The Harbour Coats (or, Bryan Webb)

A video by Colin Medley

Evening Hymns

Another video, also by Colin Medley.

Saturday, December 5, 2009

Don (is) Campbell @ the Hideout, Dec. 3rd, 2009

It's hard to know exactly what to say about the Don (is) Campbell (Experience). Mostly, that's because Don and I grew up together, are good friends, and there is no sense in which one can provide an objective opinion on the music of someone who is a grade school chum of theirs (and a member of the 1994 London Gus Macker - Toilet Bowl Winning 3 on 3 team!).

I can say that among my group of friends there was some sense of trepidation -- what if Donny's originals completely tanked? We've seen him play covers for the last decade, know that he is a tremendously talented guitarist, and we've heard snippets of his song-writing, but, as a parent, you worry. So, basically, Don had somewhere near 50? 100? or so parent, or parent-like figures in attendance on Thursday to see him perform his first set of originals w/ a backing band (which included one of his brothers, another brother as the emcee/hype man, and his sister selling merch). And the first few songs we all sort of sat around, nervously, trying to figure out how this whole Don-trying-to-be-a-musician thing was going to work out.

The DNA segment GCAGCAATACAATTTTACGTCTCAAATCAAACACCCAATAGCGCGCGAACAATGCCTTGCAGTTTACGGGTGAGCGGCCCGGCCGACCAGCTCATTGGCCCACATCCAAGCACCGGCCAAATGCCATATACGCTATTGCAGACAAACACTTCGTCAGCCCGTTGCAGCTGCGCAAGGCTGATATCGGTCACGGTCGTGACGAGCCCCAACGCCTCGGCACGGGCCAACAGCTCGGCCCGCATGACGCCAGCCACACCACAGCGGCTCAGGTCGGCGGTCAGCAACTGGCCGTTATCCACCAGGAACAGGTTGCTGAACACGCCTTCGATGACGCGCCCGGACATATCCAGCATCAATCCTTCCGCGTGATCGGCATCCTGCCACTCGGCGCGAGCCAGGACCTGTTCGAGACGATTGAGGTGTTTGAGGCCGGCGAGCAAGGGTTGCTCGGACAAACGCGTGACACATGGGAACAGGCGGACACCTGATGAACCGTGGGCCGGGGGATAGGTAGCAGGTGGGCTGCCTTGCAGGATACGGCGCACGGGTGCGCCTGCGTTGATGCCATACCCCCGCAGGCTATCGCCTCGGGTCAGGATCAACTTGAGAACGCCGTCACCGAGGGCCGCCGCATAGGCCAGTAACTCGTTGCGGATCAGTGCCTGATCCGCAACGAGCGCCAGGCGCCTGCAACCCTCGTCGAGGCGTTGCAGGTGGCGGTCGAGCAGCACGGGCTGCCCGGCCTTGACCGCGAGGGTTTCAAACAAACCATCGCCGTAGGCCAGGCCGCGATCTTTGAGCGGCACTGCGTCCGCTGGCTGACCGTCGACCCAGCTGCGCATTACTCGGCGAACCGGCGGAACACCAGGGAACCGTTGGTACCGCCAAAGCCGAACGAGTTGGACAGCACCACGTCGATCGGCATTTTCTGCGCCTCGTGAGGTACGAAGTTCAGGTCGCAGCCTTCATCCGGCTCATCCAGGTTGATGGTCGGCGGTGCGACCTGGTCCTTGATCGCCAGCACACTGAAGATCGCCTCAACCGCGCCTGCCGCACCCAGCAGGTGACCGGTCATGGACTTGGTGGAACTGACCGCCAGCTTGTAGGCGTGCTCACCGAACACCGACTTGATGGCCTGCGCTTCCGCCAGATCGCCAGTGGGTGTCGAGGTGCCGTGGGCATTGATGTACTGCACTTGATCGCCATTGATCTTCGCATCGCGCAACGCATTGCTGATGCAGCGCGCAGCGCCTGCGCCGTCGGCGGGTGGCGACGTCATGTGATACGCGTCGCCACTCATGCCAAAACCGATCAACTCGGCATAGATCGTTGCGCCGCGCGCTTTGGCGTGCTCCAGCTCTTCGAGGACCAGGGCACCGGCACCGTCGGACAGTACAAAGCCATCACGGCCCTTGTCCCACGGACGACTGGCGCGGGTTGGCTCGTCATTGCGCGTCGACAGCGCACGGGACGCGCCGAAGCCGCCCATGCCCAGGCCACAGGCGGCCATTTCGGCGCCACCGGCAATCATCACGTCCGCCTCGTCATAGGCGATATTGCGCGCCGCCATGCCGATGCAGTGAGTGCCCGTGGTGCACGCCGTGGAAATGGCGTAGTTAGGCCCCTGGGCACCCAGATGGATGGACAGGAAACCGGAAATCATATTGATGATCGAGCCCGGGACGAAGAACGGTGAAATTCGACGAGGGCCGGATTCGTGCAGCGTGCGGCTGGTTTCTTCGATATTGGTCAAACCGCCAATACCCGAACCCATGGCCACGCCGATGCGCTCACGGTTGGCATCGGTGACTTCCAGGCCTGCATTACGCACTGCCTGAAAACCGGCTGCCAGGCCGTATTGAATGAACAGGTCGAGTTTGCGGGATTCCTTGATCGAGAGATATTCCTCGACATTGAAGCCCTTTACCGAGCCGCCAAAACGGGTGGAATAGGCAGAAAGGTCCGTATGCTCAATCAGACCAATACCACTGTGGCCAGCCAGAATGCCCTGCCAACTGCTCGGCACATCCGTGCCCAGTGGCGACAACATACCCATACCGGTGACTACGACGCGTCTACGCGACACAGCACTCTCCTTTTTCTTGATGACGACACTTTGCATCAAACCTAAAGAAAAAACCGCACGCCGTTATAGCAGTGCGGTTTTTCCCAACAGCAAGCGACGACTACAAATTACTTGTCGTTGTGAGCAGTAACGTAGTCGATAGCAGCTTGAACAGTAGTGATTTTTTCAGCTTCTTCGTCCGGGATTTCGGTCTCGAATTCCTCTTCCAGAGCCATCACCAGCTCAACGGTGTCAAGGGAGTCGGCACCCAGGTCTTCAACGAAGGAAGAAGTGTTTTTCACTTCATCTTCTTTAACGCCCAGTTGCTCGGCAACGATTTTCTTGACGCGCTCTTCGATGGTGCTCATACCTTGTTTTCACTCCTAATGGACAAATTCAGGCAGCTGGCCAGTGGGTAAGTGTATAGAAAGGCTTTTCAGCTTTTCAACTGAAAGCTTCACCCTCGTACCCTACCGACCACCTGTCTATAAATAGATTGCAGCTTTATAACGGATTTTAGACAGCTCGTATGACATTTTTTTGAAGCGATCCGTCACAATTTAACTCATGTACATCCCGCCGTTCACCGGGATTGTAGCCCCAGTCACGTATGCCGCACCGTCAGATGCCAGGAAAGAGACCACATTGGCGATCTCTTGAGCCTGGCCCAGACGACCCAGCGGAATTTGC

It turns out, it went great. Don's not going to be the next big blog act, that's just not the aesthetic of his music, but given his knack for writing accessible, catchy, hooks; his stage presence, and the fact that Don just has that... look (and you can have him in your bedroom for only $15! -- you had to be there).

I guess, to me, what Thursday night proved is that his success is going to be determined not by ability -- there's a market out there for his music -- but whether he's going to be able to get his music to the ears of the right people to distribute that music. So, if you know someone who knows someone, do me a favour and pass along Donny's myspace link. After all, this is the best chance I have of living out my Entourage fantasy...

The Don (is) Campbell (Experience)